Is Supersonic Airline Travel Making a Comeback?
See You In L.A. In 2 Hours. I’m Boarding At JFK Now!
Does New York to Los Angeles in two hours sound like science fiction? Not If a handful of ambitious aeronautical firms have their way! Forty-eight years after the Concorde was introduced and fourteen since it was taken out of transatlantic service, the race is on to put commercial supersonic jet aircraft back into the skies. This time it’s not just a race against time, it’s a race against conventional physics and maybe even conventional wisdom.
It’s a simple fact that for most air travelers, there haven’t been any real significant advances in the speed of airliners since the 1950s, when jets began replacing piston powered airliners. The exception has been for passengers who flew the supersonic Concorde. While the Concorde was both an extraordinary and idealistic innovation , it really wasn’t very practical as a mass transit vehicle.
Flying Faster Than The Speed Of Sound – Breaking Fiscal As Well As Physical Barriers.
Breaking through the speed of sound was achieved by the famous test pilot and WWII ace, Chuck Yeager, on October 14, 1947. That was 70 years ago! The consequence of breaking the sound barrier was the infamous sonic boom. A sonic boom is the result of shock waves generated by an airframe going from front and back and joining together in an “N” pattern that results in a loud bang. The sound is akin to a canon blast or a tremendous thunderclap.
Despite the Concorde’s dart-like aerodynamic shape, it still produced a sonic boom when traveling at supersonic speeds. It was that boom and the disturbance it caused to those on that ground, which prompted the FAA to prohibit overland flights across the continental U.S. by the Concorde – limiting its use to transoceanic flights.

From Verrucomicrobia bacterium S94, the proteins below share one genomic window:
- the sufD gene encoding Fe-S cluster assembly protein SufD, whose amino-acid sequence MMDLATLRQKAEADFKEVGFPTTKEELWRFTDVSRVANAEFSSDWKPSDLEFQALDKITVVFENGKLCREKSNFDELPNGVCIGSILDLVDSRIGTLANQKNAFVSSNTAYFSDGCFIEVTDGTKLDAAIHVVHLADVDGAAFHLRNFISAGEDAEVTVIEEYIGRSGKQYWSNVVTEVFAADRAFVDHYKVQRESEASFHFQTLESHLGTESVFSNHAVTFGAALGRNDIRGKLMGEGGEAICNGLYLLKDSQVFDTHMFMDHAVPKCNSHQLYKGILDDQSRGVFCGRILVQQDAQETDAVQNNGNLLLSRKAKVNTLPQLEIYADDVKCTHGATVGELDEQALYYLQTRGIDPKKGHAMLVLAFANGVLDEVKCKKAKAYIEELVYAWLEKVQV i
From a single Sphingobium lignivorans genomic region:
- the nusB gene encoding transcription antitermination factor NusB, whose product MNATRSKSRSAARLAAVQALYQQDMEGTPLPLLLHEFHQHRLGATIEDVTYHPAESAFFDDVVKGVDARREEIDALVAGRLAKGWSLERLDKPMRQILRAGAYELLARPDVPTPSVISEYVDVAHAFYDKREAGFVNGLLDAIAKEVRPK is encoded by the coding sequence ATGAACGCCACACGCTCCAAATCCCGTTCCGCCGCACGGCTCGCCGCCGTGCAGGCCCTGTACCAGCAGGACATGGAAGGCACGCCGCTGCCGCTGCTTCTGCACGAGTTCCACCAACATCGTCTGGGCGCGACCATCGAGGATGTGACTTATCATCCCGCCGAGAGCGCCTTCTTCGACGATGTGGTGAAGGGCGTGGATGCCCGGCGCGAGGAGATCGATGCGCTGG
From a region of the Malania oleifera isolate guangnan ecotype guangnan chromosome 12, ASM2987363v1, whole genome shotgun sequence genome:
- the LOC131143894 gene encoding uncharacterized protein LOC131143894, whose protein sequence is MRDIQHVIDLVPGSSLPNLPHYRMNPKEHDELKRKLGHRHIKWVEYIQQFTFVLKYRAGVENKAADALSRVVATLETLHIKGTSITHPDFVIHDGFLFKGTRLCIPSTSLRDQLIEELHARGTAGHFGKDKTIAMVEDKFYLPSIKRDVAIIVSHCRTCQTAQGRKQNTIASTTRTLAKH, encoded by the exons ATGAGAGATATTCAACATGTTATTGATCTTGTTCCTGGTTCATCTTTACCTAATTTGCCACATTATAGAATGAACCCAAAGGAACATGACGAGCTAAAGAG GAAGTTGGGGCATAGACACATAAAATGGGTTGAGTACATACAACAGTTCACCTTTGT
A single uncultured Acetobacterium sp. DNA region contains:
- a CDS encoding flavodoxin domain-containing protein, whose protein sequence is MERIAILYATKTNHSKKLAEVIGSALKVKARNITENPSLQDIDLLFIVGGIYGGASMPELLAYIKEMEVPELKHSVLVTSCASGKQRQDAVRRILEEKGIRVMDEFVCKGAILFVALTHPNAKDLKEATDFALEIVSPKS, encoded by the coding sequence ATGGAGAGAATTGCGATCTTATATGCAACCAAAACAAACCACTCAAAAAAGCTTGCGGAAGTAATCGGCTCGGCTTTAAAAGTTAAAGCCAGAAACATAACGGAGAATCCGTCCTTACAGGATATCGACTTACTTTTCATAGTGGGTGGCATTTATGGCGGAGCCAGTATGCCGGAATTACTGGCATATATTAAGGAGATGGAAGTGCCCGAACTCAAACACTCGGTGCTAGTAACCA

Another limitation of the Concorde was cost – it was expensive to fly.
Both British Airways and Air France lost money during its first six years of operation. Profitability wasn’t achieved until market research proved the true value of supersonic travel was the time compression it afforded business travelers. Apparently, when time is money, business is more than willing to pay a premium price.
Because Concorde’s airframe needed to produce minimum drag, its passenger cabin was narrow and restricted, allowing it to carry only between 92 and 128 passengers. The limited space in combination with a wide delta wing and fuel thirsty Rolls Royce engines (equipped with afterburners) gave the aircraft around 17 miles to the gallon per passenger. That’s about 50 miles per gallon less per passenger than a conventional commercial airliner, but still within range of the operating costs of a business jet.
At its peak, a round-trip flight on Concorde from London to New York in the early 1990’s cost about $12,000. However, by the time Concorde was being phased out, round trip prices were discounted to around $7,000, and the supersonic air carriers were making profits even with half-empty aircrafts. In other words, they had found their market – business travelers who viewed the supersonic compression of time as money.
Old Problems, Perhaps Some New Solutions
Ever since the Concorde went out of service, aerospace companies, including Boeing or Airbus, have been endeavoring to create a viable supersonic transport that could solve the enduring problems of high fuel consumption and sonic booms. The difference now is that there have been significant advances in technology with computer modeling, composite materials and more efficient jet engines available to address these issues. These new technologies result in lighter, more aerodynamic airframe designs that lower manufacturing and operating costs. Given these technological advances, the question becomes less about how supersonic travel can be done and more about when and where it can be used successfully.
Let’s start with that sonic boom problem.
Over the years, NASA has devised new technologies that could mitigate sonic booms and reduce the decibel level created by a supersonic aircraft. The Concorde, for example, created a boom of about 135 decibels. That is louder than a gunshot (133dB) and close to the pain threshold (140dB). Through its X-Plane research, NASA is working to reduce those decibels down to just 70 decibels, which is lower than a propeller aircraft flying overhead at 1000 feet. It is still noisy, but not eardrum-shatteringly so.